This SkillsCast is currently only available to registered attendees of Haskell eXchange 2022: In-Person Conference
It will be freely available to all Skills Matter members once the Haskell eXchange 2022: In-Person Conference early-access window expires on March 01, 2023.
"I am a high school student (current senior) who first discovered functional programming in the 9th grade, through Clojure. I was so taken in by the idea of FP that I decided to explore other languages that used the paradigm as well, which invariably led me to Haskell. The culmination of this interest was the first ever iteration of the Paradigm Conference, a conference hosted by a team of high schoolers (including myself) from around the world, completely for high schoolers and all about FP programming languages that are underrepresented in high school CS curriculums. Of the languages in the event, Haskell (perhaps unsurprisingly) was the clear favorite. In this talk, I would like to reflect on what attendees of our event learned technically from attempting our Haskell coding competition and building things like a Haskell bot which transcribes Discord notifications to Whats App, as well as what educational resources we released to guide them through the Haskell acclimation process. Finally, I'd like to end by making a case for why learning FP and Haskell in particular should have a place in today's high school CS curriculum and what else (other than Paradigm Conf 2023!) we can do to increase young programmers' interest in the language."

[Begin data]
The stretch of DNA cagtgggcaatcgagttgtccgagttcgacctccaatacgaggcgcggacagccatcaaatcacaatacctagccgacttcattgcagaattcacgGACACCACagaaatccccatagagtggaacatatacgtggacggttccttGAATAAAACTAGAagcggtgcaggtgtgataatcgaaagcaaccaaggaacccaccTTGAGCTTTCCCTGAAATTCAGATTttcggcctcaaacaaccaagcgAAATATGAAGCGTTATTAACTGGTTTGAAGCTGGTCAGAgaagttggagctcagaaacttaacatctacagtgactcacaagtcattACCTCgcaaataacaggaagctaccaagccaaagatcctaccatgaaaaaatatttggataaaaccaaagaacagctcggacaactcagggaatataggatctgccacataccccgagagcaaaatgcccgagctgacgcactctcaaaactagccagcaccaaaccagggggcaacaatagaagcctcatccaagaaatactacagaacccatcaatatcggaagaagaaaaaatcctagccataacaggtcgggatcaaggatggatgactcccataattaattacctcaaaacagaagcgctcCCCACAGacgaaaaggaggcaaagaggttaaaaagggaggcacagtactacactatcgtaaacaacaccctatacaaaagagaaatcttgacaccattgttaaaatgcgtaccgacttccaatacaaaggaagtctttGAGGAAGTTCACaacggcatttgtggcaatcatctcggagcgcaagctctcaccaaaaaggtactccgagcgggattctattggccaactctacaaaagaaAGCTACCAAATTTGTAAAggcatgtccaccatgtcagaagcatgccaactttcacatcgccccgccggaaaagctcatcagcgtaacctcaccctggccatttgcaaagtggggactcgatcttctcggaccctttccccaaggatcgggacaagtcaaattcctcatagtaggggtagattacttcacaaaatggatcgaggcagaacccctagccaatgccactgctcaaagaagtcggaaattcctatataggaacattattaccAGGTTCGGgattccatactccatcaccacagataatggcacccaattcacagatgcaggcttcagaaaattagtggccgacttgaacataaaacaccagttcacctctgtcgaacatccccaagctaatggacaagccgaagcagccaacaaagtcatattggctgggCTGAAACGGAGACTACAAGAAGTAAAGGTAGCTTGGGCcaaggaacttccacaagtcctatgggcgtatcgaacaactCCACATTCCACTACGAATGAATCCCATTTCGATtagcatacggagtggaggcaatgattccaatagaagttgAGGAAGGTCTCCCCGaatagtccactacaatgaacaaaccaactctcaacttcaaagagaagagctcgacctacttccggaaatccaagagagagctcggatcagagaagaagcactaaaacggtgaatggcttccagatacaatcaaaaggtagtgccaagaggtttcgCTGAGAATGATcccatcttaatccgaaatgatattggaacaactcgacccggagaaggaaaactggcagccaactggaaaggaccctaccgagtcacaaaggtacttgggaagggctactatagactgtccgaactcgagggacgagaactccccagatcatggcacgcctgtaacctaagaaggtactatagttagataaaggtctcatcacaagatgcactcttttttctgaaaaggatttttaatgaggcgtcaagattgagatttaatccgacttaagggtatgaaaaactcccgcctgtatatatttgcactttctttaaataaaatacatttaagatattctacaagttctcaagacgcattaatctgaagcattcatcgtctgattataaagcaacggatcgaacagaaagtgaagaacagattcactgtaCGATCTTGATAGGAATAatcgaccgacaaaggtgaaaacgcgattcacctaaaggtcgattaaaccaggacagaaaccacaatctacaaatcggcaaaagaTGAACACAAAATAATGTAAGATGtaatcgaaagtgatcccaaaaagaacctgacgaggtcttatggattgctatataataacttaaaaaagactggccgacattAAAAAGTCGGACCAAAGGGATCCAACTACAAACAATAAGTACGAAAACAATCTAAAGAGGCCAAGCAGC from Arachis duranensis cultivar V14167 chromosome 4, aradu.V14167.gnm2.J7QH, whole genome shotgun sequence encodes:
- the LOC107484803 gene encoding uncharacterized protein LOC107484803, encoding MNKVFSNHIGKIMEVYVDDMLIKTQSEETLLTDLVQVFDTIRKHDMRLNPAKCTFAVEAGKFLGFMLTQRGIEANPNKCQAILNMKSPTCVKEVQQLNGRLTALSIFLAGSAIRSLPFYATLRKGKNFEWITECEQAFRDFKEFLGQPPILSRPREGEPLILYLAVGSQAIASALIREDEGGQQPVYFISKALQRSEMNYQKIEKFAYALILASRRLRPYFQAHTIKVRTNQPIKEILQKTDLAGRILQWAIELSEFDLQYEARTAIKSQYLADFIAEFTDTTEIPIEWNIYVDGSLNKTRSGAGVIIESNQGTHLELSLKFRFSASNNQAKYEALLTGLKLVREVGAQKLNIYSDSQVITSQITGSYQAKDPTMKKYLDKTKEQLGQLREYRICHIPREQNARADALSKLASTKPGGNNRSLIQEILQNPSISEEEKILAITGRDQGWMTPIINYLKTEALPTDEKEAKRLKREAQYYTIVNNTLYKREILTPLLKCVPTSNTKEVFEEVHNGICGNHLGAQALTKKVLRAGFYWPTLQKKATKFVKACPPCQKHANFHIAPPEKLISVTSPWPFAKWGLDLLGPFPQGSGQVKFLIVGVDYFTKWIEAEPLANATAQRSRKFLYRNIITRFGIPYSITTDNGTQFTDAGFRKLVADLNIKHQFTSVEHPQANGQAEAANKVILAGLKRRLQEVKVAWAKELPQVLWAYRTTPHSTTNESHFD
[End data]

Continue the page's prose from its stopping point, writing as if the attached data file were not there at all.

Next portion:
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Teaching Haskell...To High Schoolers!
Rohan Mehta is a current high school senior with a driving interest in applied math, and how it intersects physics, biology, and computation. He is an AI literacy and synthetic biology advocate, and regularly holds workshops to expose middle and high schoolers in his local community to ideas from these fields. He is also a functional programming zealot, and loves expanding his programming language repertoire in his free time (currently, he is trying to tackle Rust). Professionally, he is a Research Fellow at the Wolfram Institute and independent machine learning researcher at the ML Collective. On the side, he enjoys playing tennis and golf, reading dystopian sci-fi, and writing on his blog.